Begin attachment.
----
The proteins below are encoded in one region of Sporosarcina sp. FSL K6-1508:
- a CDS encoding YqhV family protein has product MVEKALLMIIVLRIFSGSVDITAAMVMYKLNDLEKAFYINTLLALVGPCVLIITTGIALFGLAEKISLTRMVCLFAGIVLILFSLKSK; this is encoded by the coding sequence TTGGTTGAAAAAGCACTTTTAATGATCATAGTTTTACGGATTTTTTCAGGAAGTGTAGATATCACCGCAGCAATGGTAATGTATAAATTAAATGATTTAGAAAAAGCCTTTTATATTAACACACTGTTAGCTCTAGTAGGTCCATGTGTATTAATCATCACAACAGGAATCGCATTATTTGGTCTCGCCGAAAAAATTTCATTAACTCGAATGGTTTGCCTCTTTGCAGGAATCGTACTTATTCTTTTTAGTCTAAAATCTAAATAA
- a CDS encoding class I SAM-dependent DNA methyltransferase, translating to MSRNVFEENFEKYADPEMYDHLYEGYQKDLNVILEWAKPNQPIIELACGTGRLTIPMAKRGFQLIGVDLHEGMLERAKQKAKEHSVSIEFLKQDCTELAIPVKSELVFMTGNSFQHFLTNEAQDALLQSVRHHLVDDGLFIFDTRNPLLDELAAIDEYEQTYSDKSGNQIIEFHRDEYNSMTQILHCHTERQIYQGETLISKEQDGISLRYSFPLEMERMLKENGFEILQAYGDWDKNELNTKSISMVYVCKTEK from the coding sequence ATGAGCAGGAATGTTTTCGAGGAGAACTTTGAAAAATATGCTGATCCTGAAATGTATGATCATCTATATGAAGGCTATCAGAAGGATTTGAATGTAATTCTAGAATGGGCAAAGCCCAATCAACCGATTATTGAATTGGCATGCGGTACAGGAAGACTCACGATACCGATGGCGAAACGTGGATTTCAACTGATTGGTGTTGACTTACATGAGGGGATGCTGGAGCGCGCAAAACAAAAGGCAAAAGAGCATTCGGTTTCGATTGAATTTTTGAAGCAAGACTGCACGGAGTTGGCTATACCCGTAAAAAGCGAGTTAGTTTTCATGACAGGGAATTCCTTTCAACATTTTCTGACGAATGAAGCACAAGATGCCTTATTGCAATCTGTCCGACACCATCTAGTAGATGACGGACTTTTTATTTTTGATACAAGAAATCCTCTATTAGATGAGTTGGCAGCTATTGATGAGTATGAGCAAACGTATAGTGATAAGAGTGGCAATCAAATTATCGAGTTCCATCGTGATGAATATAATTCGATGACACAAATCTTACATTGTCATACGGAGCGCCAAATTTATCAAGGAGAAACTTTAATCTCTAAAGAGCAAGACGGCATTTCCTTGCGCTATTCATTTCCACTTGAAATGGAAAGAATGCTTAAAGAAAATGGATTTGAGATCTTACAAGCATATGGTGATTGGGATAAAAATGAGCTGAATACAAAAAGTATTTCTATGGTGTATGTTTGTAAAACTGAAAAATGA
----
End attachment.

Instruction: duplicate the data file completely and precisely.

The proteins below are encoded in one region of Sporosarcina sp. FSL K6-1508:
- a CDS encoding YqhV family protein has product MVEKALLMIIVLRIFSGSVDITAAMVMYKLNDLEKAFYINTLLALVGPCVLIITTGIALFGLAEKISLTRMVCLFAGIVLILFSLKSK; this is encoded by the coding sequence TTGGTTGAAAAAGCACTTTTAATGATCATAGTTTTACGGATTTTTTCAGGAAGTGTAGATATCACCGCAGCAATGGTAATGTATAAATTAAATGATTTAGAAAAAGCCTTTTATATTAACACACTGTTAGCTCTAGTAGGTCCATGTGTATTAATCATCACAACAGGAATCGCATTATTTGGTCTCGCCGAAAAAATTTCATTAACTCGAATGGTTTGCCTCTTTGCAGGAATCGTACTTATTCTTTTTAGTCTAAAATCTAAATAA
- a CDS encoding class I SAM-dependent DNA methyltransferase, translating to MSRNVFEENFEKYADPEMYDHLYEGYQKDLNVILEWAKPNQPIIELACGTGRLTIPMAKRGFQLIGVDLHEGMLERAKQKAKEHSVSIEFLKQDCTELAIPVKSELVFMTGNSFQHFLTNEAQDALLQSVRHHLVDDGLFIFDTRNPLLDELAAIDEYEQTYSDKSGNQIIEFHRDEYNSMTQILHCHTERQIYQGETLISKEQDGISLRYSFPLEMERMLKENGFEILQAYGDWDKNELNTKSISMVYVCKTEK from the coding sequence ATGAGCAGGAATGTTTTCGAGGAGAACTTTGAAAAATATGCTGATCCTGAAATGTATGATCATCTATATGAAGGCTATCAGAAGGATTTGAATGTAATTCTAGAATGGGCAAAGCCCAATCAACCGATTATTGAATTGGCATGCGGTACAGGAAGACTCACGATACCGATGGCGAAACGTGGATTTCAACTGATTGGTGTTGACTTACATGAGGGGATGCTGGAGCGCGCAAAACAAAAGGCAAAAGAGCATTCGGTTTCGATTGAATTTTTGAAGCAAGACTGCACGGAGTTGGCTATACCCGTAAAAAGCGAGTTAGTTTTCATGACAGGGAATTCCTTTCAACATTTTCTGACGAATGAAGCACAAGATGCCTTATTGCAATCTGTCCGACACCATCTAGTAGATGACGGACTTTTTATTTTTGATACAAGAAATCCTCTATTAGATGAGTTGGCAGCTATTGATGAGTATGAGCAAACGTATAGTGATAAGAGTGGCAATCAAATTATCGAGTTCCATCGTGATGAATATAATTCGATGACACAAATCTTACATTGTCATACGGAGCGCCAAATTTATCAAGGAGAAACTTTAATCTCTAAAGAGCAAGACGGCATTTCCTTGCGCTATTCATTTCCACTTGAAATGGAAAGAATGCTTAAAGAAAATGGATTTGAGATCTTACAAGCATATGGTGATTGGGATAAAAATGAGCTGAATACAAAAAGTATTTCTATGGTGTATGTTTGTAAAACTGAAAAATGA